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Equality Act introduced in House to provide sweeping LGBTQ protections

Parade-goers carry rainbow flags during the Pride March in New York, marking the 50th anniversary of the Stonewall riots, in June 2019. (Wong Maye-E/AP)

Democratic U.S. lawmakers on Thursday introduced sweeping legislation to prohibit discrimination based on sexual orientation or gender identity, marking the first step in advancing a set of historic measures that President Biden has pledged to sign.

The Equality Act would amend existing civil rights laws, such as the Civil Rights Act of 1964 and the Fair Housing Act, to explicitly ban LGBTQ discrimination in the workforce, housing, education, credit, jury service and other areas of American life.

If passed, the legislation would provide the most comprehensive LGBTQ civil rights protections in U.S. history, advocates say, significantly altering the legal landscape in a country where more than half of states lack explicit legal protections on the basis of sexuality or gender identity.

“Our nation was founded on the promise that all are created equal and are worthy of dignity and respect, regardless of who they are or whom they love,” House Speaker Nancy Pelosi (D-Calif.) said in a statement. “With the reintroduction of the Equality Act, Congressional Democrats are making a resounding commitment to this truth: that all Americans must be treated equally under the law, not just in the workplace, but in every place.”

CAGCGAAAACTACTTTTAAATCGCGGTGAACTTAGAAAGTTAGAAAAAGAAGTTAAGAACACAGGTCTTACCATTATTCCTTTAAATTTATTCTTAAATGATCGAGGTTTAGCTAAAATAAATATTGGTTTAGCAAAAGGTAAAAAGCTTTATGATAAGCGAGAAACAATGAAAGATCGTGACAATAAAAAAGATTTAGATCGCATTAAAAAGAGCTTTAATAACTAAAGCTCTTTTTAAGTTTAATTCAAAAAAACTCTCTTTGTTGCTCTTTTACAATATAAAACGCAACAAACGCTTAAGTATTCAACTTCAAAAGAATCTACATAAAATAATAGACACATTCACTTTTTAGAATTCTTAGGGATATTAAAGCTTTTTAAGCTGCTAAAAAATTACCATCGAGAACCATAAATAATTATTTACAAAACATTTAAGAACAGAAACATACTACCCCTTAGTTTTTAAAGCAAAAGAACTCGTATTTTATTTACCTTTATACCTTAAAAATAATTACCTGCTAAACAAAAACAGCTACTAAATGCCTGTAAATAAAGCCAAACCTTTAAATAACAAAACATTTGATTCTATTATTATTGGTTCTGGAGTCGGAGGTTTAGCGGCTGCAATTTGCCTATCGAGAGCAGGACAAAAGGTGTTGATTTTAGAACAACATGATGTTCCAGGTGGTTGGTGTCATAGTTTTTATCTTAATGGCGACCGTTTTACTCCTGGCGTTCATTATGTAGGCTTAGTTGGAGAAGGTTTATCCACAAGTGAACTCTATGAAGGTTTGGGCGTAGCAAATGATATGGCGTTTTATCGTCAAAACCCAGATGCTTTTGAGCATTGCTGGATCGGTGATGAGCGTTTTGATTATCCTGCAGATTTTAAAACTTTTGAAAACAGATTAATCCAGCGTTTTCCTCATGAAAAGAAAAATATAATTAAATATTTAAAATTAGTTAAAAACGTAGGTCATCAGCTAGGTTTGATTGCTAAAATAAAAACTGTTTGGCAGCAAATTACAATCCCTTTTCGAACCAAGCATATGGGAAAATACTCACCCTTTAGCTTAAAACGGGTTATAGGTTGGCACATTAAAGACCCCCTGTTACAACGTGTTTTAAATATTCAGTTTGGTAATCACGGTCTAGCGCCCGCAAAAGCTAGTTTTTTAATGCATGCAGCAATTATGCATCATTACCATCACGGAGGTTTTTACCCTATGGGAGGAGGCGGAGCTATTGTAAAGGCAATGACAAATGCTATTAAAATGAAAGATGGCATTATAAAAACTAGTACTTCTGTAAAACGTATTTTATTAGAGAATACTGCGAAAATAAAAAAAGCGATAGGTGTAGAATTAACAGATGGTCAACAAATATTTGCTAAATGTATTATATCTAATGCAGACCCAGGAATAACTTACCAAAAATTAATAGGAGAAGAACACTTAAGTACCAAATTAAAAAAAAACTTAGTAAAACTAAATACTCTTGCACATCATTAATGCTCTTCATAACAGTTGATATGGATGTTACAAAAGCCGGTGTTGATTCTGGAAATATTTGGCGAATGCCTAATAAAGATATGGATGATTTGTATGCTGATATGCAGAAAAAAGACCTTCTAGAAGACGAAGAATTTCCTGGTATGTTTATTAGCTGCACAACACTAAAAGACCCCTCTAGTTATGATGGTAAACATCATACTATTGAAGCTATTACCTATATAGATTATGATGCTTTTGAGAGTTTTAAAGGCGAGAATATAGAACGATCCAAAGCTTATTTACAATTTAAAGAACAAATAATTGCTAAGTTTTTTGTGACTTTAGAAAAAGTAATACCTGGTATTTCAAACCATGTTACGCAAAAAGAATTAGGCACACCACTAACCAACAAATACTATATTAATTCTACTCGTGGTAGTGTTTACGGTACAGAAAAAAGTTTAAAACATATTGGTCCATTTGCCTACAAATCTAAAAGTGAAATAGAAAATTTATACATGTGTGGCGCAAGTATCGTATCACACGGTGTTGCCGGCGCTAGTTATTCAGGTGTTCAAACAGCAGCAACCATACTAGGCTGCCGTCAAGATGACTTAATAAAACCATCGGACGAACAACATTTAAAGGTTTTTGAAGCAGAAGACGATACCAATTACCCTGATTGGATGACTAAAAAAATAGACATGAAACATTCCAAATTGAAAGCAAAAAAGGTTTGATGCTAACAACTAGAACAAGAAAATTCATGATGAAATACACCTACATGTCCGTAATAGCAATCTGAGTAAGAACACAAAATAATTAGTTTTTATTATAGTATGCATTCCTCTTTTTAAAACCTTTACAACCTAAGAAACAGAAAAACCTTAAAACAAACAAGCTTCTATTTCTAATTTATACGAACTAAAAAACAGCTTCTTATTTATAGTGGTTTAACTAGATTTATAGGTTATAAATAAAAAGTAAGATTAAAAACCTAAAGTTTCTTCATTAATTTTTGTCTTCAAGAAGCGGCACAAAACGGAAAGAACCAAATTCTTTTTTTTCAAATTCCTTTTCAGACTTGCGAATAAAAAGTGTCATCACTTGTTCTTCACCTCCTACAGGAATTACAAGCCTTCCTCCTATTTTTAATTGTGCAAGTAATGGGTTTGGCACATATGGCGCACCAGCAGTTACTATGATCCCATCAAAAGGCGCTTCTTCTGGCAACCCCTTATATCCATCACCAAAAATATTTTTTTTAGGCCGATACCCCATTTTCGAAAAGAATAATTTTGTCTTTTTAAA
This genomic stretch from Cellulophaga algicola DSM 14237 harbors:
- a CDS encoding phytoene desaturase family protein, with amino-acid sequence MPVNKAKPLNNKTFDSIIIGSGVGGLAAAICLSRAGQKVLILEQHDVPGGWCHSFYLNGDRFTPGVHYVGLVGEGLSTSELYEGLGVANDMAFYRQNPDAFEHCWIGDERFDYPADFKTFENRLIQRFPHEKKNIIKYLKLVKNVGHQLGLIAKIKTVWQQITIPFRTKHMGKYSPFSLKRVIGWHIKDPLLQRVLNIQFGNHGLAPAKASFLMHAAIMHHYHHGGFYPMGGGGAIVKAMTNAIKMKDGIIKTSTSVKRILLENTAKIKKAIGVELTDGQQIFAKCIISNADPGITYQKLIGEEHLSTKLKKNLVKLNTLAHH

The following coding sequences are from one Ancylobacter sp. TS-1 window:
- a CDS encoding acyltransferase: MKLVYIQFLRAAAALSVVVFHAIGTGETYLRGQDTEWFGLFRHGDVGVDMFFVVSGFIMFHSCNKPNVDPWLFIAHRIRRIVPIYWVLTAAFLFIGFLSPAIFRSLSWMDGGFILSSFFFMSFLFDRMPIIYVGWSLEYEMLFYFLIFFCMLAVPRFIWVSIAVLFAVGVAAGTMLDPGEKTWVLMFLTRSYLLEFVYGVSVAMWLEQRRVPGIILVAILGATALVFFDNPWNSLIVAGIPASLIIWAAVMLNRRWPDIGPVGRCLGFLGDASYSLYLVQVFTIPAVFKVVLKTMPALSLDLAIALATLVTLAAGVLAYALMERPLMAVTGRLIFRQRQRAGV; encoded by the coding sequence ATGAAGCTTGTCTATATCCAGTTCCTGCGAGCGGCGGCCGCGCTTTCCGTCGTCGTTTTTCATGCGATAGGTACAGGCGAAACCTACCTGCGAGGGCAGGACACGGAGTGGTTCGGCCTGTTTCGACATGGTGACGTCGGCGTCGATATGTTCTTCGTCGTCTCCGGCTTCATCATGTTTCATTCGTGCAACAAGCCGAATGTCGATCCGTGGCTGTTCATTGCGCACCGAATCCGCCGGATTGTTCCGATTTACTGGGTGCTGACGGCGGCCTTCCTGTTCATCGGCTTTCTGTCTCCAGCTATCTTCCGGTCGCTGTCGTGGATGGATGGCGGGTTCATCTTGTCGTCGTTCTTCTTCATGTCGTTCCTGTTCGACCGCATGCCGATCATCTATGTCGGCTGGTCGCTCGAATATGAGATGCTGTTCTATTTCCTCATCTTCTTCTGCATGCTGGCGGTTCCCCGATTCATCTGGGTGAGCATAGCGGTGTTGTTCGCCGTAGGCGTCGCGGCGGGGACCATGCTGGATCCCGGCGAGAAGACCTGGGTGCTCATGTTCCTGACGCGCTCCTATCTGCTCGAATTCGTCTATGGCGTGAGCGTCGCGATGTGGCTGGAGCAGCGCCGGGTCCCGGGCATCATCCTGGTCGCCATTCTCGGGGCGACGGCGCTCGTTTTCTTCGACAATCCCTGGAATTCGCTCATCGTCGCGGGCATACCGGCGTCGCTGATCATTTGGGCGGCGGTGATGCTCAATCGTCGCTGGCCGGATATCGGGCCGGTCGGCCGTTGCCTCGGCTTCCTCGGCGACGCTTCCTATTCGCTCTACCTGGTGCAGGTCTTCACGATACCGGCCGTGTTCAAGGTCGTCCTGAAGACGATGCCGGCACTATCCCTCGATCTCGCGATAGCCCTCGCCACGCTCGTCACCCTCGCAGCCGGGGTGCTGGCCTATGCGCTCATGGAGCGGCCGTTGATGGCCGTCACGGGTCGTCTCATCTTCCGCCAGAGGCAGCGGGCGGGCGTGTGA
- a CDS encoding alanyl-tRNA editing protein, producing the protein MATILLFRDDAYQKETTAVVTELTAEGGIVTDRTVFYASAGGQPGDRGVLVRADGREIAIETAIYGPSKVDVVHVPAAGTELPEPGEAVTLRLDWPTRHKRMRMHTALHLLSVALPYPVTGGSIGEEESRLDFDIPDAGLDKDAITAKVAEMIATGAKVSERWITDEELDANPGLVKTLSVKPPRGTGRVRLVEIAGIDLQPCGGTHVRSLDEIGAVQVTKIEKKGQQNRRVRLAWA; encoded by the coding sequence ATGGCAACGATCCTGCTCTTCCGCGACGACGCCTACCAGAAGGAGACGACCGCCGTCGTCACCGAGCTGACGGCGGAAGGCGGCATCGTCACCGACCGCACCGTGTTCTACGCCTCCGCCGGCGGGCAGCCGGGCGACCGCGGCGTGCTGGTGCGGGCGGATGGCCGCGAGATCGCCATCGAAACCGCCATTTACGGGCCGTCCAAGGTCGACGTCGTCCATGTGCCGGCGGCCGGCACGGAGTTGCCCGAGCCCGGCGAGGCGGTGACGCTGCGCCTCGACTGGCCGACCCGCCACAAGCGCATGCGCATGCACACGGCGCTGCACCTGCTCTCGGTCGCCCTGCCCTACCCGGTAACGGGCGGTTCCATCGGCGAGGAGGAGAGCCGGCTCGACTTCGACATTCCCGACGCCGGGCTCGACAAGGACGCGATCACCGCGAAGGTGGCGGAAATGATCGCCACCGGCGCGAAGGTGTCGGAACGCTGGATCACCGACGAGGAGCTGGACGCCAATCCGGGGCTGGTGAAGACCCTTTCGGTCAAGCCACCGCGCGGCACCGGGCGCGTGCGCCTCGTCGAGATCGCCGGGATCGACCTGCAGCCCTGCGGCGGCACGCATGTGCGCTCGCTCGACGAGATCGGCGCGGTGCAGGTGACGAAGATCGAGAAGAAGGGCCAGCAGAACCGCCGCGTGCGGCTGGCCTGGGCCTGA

Decades in the making, the Equality Act passed in the House in May 2019 but was blocked in the Republican-led Senate. Now, with Democratic control of the House, Senate and White House, the reintroduction of the bill represents the “best opportunity we have ever had to have comprehensive legal protections for LGBTQ people,” said Alphonso David, president of the Human Rights Campaign.

Introduced by U.S. Rep. David N. Cicilline (D-R.I.) and U.S. Sen. Jeff Merkley (D-Ore.), the Equality Act has broad support in the House, which will vote on the measure next week. But it will likely face opposition in the Senate, where it will need at least 10 Republicans to vote in favor of the bill.

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Sen. Mitt Romney (R-Utah) has said he would oppose the Equality Act because of its lack of “religious liberty protections.”

“Sen. Romney believes that strong religious liberty protections are essential to any legislation on this issue, and since those provisions are absent from this particular bill, he is not able to support it,” Arielle Mueller, a Romney spokesperson, said in a statement to the Washington Blade this week.

Republican lawmakers made similar arguments during an emotional House debate in 2019, saying the bill infringes on the rights of people whose faith-based convictions are opposed to same-sex marriage or other LGBTQ rights.

David, of the Human Rights Campaign, said gaining the necessary support from senators will require a “substantial amount of education and outreach to members of the Senate that are operating under, in some instances, fear and misinformation.”